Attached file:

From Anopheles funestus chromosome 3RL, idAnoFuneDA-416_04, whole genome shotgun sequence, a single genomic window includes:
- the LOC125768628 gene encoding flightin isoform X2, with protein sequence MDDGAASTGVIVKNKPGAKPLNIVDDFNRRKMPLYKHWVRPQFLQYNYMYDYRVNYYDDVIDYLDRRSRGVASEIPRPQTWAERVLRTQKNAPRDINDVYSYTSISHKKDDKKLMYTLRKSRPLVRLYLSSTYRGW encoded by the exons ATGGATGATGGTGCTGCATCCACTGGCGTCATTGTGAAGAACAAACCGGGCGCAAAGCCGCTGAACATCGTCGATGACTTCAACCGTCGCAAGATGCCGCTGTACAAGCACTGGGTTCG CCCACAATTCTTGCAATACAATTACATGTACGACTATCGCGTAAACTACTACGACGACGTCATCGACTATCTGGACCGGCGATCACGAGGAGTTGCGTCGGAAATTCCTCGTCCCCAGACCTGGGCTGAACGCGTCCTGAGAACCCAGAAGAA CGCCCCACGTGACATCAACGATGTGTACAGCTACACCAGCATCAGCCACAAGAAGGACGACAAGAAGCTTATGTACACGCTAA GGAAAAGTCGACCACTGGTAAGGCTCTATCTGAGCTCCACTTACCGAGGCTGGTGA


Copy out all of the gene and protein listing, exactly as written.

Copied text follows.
From Anopheles funestus chromosome 3RL, idAnoFuneDA-416_04, whole genome shotgun sequence, a single genomic window includes:
- the LOC125768628 gene encoding flightin isoform X2, with protein sequence MDDGAASTGVIVKNKPGAKPLNIVDDFNRRKMPLYKHWVRPQFLQYNYMYDYRVNYYDDVIDYLDRRSRGVASEIPRPQTWAERVLRTQKNAPRDINDVYSYTSISHKKDDKKLMYTLRKSRPLVRLYLSSTYRGW encoded by the exons ATGGATGATGGTGCTGCATCCACTGGCGTCATTGTGAAGAACAAACCGGGCGCAAAGCCGCTGAACATCGTCGATGACTTCAACCGTCGCAAGATGCCGCTGTACAAGCACTGGGTTCG CCCACAATTCTTGCAATACAATTACATGTACGACTATCGCGTAAACTACTACGACGACGTCATCGACTATCTGGACCGGCGATCACGAGGAGTTGCGTCGGAAATTCCTCGTCCCCAGACCTGGGCTGAACGCGTCCTGAGAACCCAGAAGAA CGCCCCACGTGACATCAACGATGTGTACAGCTACACCAGCATCAGCCACAAGAAGGACGACAAGAAGCTTATGTACACGCTAA GGAAAAGTCGACCACTGGTAAGGCTCTATCTGAGCTCCACTTACCGAGGCTGGTGA